The Affordable Care Act, commonly known by its initials “Obamacare”, has made significant strides towards changing how Americans gain health coverage. Employers are now required to offer coverage or face penalties; insurers cannot deny policies based on preexisting conditions either.
It also expands Medicaid and provides subsidies to make private health insurance more cost-effective through state or national exchanges.
Under the Affordable Care Act (ACA), large employers are required to offer coverage or face penalties. Employees earning up to 400 percent of the federal poverty level may qualify for assistance with premiums and cost sharing through state-based exchanges or marketplaces.
Standard economic theory provides an explanation for why workers prefer employer-provided health insurance: they value its security against high medical costs and are willing to accept lower pay as compensation for being spared the high out-of-pocket expenses and access barriers associated with private individual coverage that would be necessary if obtaining such protection on their own.
The Affordable Care Act (ACA) mandates employers provide coverage, establishes state and federal health insurance exchanges where individuals and small businesses can shop for coverage, and expands Medicaid eligibility to those below 133% of poverty line. It also limits annual and lifetime caps on health coverage limits as well as prohibits insurers from excluding coverage due to preexisting conditions, while setting state rate review standards to prevent excessive health premium increases.
Individuals can take advantage of Obamacare by enrolling in healthcare insurance through one of the Affordable Care Act’s online marketplaces (commonly referred to as healthcare exchanges). Households with incomes below 400% of federal poverty levels may qualify for subsidies that help cover premium costs.
The Affordable Care Act also ensures that individuals can purchase health plans regardless of their health history, and that plans cannot deny coverage due to preexisting conditions. All plans must offer minimum essential coverage; and various insurer practices like price discrimination based on gender or age as well as annual increases are forbidden by this legislation.
Individuals with access to affordable health insurance are more likely to live longer and healthier lives, which leads to them missing less work and being more productive at work while needing less emergency room treatment, which benefits society as a whole and the economy alike.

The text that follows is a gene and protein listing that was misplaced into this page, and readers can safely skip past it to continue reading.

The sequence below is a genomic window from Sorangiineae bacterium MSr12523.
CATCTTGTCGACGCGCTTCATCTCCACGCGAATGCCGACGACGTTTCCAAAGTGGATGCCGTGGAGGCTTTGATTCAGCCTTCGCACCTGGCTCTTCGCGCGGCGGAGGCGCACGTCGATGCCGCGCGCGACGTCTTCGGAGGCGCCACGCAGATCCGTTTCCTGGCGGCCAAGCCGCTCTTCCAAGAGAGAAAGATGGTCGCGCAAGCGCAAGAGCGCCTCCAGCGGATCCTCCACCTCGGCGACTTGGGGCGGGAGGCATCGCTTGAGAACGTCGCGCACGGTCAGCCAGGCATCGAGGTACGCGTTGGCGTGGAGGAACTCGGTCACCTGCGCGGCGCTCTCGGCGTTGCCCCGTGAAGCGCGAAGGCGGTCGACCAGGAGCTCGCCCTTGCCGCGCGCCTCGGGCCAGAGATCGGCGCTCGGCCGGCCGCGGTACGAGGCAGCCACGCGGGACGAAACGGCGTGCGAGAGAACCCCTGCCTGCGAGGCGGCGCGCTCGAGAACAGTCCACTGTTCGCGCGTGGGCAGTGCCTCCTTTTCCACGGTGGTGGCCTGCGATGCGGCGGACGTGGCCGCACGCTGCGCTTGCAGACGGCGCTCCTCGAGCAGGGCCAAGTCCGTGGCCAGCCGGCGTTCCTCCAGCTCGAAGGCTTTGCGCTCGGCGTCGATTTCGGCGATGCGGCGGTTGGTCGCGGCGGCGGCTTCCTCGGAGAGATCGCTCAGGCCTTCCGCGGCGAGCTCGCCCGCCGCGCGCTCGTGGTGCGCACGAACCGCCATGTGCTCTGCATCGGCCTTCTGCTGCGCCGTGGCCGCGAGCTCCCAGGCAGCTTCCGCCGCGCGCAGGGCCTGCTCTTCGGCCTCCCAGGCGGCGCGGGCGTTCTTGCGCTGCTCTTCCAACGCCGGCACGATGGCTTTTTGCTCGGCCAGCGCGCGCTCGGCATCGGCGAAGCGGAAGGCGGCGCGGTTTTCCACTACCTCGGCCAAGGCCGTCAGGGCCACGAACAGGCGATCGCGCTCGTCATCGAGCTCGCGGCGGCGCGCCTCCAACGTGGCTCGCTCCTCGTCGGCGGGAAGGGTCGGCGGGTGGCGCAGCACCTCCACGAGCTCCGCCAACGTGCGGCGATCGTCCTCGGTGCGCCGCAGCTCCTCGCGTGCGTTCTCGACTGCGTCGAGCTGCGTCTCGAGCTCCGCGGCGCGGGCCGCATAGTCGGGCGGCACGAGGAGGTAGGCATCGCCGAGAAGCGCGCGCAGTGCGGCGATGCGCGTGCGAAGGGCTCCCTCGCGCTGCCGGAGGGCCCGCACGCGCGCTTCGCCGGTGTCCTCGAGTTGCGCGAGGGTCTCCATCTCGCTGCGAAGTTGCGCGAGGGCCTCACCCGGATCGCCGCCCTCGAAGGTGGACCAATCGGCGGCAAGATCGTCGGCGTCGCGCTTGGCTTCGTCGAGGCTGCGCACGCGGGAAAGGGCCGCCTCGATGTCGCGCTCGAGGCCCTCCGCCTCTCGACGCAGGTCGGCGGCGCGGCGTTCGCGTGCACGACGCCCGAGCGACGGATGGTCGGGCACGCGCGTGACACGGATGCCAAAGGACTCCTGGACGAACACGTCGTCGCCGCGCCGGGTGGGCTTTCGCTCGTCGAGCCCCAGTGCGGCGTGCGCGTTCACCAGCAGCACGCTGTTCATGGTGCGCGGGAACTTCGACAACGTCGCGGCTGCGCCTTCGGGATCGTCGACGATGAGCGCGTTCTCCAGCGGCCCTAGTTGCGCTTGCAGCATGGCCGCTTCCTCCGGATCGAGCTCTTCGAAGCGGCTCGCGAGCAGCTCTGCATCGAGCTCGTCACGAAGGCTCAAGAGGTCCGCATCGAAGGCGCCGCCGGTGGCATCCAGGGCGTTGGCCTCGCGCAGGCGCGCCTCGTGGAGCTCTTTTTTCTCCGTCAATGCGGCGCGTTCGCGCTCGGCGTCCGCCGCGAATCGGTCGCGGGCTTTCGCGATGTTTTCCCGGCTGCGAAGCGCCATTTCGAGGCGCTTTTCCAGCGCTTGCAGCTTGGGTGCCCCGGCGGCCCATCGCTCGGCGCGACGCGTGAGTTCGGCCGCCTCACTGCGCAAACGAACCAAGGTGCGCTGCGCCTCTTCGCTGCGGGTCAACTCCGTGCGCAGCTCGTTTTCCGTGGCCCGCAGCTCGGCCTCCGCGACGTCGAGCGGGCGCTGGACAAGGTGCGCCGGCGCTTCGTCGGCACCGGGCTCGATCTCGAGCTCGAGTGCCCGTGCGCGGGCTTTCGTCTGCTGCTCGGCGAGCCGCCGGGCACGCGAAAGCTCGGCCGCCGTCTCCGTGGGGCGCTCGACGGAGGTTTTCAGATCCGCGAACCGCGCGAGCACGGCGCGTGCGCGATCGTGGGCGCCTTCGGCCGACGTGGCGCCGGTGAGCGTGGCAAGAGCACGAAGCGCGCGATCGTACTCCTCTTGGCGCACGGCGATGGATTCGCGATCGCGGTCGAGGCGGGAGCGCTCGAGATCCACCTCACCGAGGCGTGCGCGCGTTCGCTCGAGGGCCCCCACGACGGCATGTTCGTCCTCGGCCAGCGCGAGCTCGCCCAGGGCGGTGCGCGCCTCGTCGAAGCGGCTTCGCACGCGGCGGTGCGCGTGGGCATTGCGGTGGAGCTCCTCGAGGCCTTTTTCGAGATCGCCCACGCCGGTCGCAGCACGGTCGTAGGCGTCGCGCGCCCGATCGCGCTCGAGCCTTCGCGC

The Patient Protection and Affordable Care Act, or Obamacare, mandates most Americans have health insurance and offers financial help for those who cannot afford it. It also creates individual and small business marketplaces to make private coverage easier to obtain as well as changes to Medicaid plans.
The Affordable Care Act prohibits insurers from denying coverage to children with preexisting medical conditions and ensures that families remain intact by mandating plans and issuers to offer dependent coverage until age 26 regardless of living arrangements, tax returns or student status.
The Affordable Care Act (ACA) permits workers to purchase individual coverage through a federally-run exchange for individuals and small businesses, known as an exchange, with premium subsidies available for those earning too much to qualify for employer coverage. According to RAND research, this solves what has been termed the “family glitch” by allowing employees to use their own marketplace subsidy when their employer plan becomes unaffordable and purchase family coverage instead.
People without health insurance through work can take advantage of the Affordable Care Act’s tax provisions to secure affordable coverage. People who fail to purchase health coverage may incur a fine; those earning less than certain thresholds may qualify for cost assistance via marketplace (tax credits). Furthermore, young adults can remain on their parent’s plans until age 26 while small business owners may receive tax credits to assist with employee costs.
The Affordable Care Act imposes taxes on medical device and pharmaceutical manufacturers, and increases Medicare payroll taxes for high earners. Together with savings realized from decreased Medicare payments, these taxes and savings provide health care subsidies for the poor.
The Affordable Care Act also includes a provision that requires insurance companies to spend 80 – 85% of premium dollars on medical care and quality improvement activities, or provide rebates back to consumers. This “Medical Loss Ratio” serves as consumer protection but may increase health insurance premiums for some in both individual and group markets.